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More contagious COVID-19 variant has arrived in Utah, state health department says

COVID-19 vaccines also protect against the ‘UK variant,’ experts believe.

(Image courtesy of CDC) An illustration, provided by the Centers for Disease Control and Prevention, of the novel coronavirus. The recently discovered "UK variant" of the virus, which is more contagious, has been found in Utah, the Utah Department of Health reported on Friday, Jan. 15, 2021.

The so-called “UK variant” of COVID-19 — a fast-moving and more contagious version of the coronavirus — has arrived in Utah, the state health department said Friday.

A Salt Lake County man between the ages of 25 and 44 tested positive for COVID-19 last month. The B.1.1.7 variant, which was first found in the United Kingdom, was discovered in his case through ongoing genetic sequencing of positive COVID-19 samples by the Utah Public Health Laboratory.

The Salt Lake County man had experienced only mild symptoms of COVID-19, and he was not known to have traveled outside of Utah. The Salt Lake County Health Department has conducted its routine investigation with the case, including contact tracing.

Dr. Angela Dunn, the state’s epidemiologist, said it wasn’t a matter of if the “UK variant” would arrive in Utah, but when.

“It’s likely that this variant has been in Utah for a little bit,” Dunn said in a Friday media videoconference. “It is more transmissible. It is more contagious than the other variants of COVID. So now, more than ever, we really need to be practicing good public-health practice by wearing a face mask, staying home when we’re sick, avoiding large gatherings and physical distancing as much as we can.”

Dunn said experts believe that the COVID-19 vaccine, now slowly making its way into the population, will be effective against the “UK variant.”

Still, Dunn warned people to be “extra cautious” to keep the variant’s spread from further straining hospitals. “The more that this variant circulates, the more people will become infected, and the more people will become hospitalized,” she said.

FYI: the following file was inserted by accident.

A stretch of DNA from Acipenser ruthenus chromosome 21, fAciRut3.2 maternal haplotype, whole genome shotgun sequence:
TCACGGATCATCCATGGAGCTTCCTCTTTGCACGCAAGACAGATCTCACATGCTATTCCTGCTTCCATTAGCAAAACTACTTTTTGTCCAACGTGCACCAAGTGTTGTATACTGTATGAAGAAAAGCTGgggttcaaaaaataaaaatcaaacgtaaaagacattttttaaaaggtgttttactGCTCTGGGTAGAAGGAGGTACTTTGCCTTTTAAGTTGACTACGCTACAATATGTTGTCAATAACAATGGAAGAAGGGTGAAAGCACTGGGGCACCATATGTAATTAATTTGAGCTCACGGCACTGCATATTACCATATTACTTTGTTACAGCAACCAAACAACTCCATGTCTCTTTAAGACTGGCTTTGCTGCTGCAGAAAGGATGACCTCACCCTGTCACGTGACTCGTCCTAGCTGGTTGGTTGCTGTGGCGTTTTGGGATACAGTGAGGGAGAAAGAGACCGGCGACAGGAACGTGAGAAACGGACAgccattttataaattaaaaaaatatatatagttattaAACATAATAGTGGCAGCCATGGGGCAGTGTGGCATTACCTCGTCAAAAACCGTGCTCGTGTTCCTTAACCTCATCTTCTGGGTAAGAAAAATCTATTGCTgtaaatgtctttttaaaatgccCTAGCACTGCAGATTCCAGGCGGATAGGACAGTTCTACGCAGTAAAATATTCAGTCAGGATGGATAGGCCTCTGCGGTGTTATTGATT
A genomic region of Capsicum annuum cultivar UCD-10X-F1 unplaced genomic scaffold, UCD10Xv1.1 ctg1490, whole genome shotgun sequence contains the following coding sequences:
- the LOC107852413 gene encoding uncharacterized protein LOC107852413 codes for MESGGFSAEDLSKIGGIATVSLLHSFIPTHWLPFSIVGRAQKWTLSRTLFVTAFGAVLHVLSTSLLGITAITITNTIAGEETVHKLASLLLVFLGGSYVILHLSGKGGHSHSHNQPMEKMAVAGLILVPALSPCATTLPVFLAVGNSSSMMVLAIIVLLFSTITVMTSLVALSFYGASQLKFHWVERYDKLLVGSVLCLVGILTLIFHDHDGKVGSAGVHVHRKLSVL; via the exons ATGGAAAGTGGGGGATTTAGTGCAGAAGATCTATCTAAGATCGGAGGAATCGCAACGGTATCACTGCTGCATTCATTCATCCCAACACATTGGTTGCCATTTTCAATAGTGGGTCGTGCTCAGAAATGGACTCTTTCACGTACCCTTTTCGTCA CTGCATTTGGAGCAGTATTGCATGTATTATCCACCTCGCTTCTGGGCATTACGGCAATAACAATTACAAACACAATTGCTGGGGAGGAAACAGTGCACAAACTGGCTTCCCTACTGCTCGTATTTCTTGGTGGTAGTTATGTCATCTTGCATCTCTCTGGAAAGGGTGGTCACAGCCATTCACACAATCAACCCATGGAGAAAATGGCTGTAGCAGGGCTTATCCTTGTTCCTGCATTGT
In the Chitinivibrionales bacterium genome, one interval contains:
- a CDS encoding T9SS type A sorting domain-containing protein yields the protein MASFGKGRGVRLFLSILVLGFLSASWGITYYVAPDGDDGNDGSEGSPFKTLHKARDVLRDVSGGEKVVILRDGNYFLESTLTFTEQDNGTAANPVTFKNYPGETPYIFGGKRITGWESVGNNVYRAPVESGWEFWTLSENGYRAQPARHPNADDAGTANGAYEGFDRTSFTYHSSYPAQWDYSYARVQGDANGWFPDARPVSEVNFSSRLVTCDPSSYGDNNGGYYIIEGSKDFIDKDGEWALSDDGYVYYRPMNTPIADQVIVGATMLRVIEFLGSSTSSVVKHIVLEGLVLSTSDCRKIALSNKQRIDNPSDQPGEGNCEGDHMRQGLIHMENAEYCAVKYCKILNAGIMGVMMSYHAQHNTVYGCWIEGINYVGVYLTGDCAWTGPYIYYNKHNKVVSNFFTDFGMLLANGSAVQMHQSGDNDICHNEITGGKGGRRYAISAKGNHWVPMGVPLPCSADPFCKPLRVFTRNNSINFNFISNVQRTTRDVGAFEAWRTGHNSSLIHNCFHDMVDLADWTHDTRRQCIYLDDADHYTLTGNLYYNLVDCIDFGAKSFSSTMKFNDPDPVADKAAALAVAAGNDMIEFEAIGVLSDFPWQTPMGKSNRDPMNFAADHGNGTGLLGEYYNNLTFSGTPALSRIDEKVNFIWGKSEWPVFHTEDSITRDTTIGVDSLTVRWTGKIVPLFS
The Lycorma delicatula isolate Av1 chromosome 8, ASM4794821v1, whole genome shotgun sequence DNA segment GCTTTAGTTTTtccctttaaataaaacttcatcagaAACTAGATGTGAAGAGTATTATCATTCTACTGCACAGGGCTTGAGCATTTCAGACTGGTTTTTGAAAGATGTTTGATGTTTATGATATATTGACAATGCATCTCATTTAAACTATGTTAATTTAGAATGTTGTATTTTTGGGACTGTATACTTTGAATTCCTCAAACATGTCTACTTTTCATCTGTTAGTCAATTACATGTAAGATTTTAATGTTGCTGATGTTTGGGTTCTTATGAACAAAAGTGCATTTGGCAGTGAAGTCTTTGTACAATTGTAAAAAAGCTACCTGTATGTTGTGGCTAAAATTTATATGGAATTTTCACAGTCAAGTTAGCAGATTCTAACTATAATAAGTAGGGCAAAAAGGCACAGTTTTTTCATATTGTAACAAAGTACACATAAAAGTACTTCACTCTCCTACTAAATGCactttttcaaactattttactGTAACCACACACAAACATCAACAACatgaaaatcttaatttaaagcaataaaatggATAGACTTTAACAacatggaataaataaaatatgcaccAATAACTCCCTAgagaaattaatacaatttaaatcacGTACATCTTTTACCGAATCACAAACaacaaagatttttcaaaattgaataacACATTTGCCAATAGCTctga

Nationally, health officials say the “UK variant” will likely become the dominant strain in the United States by March.

The variant currently has been detected in 12 states, but it has been diagnosed in only 76 of the 23 million U.S. cases reported to date. However, it’s likely that version of the virus is more widespread in this country than is currently reported, according to scientists at the U.S. Centers for Disease Control and Prevention.

While it’s considered more infectious than the virus that’s been causing the bulk of U.S. cases so far, there’s no evidence that it causes more severe illness or is transmitted differently. So mask-wearing, social distancing and hand washing and other prevention strategies can still work, the CDC says.

The Utah Public Health Lab (UPHL) has been performing genomic sequencing of the coronavirus — its technical name is the SARS-CoV-2 virus — since the pandemic’s beginning, with the aim of sequencing 10% of the positive COVID-19 samples identified. The lab sequences samples it identifies as positive, as well as samples submitted routinely by other labs around Utah.

According to the CDC, as of Wednesday the B.1.1.7 variant had been found in 12 states: California, Colorado, Connecticut, Florida, Georgia, Indiana, Maryland, Minnesota, Pennsylvania, Texas and Wisconsin.

The variant was first discovered in the United Kingdom in October, and has become the dominant strain in COVID-19 outbreak there, NPR reported Wednesday. The variant, according to studies, increases the transmissibility of the virus by about 50%.

Governments in the four regions of the UK — England, Scotland, Wales and Northern Ireland — have issued strict lockdowns because of the new strain, and urged people to stay inside their homes.

The Associated Press contributed to this report.

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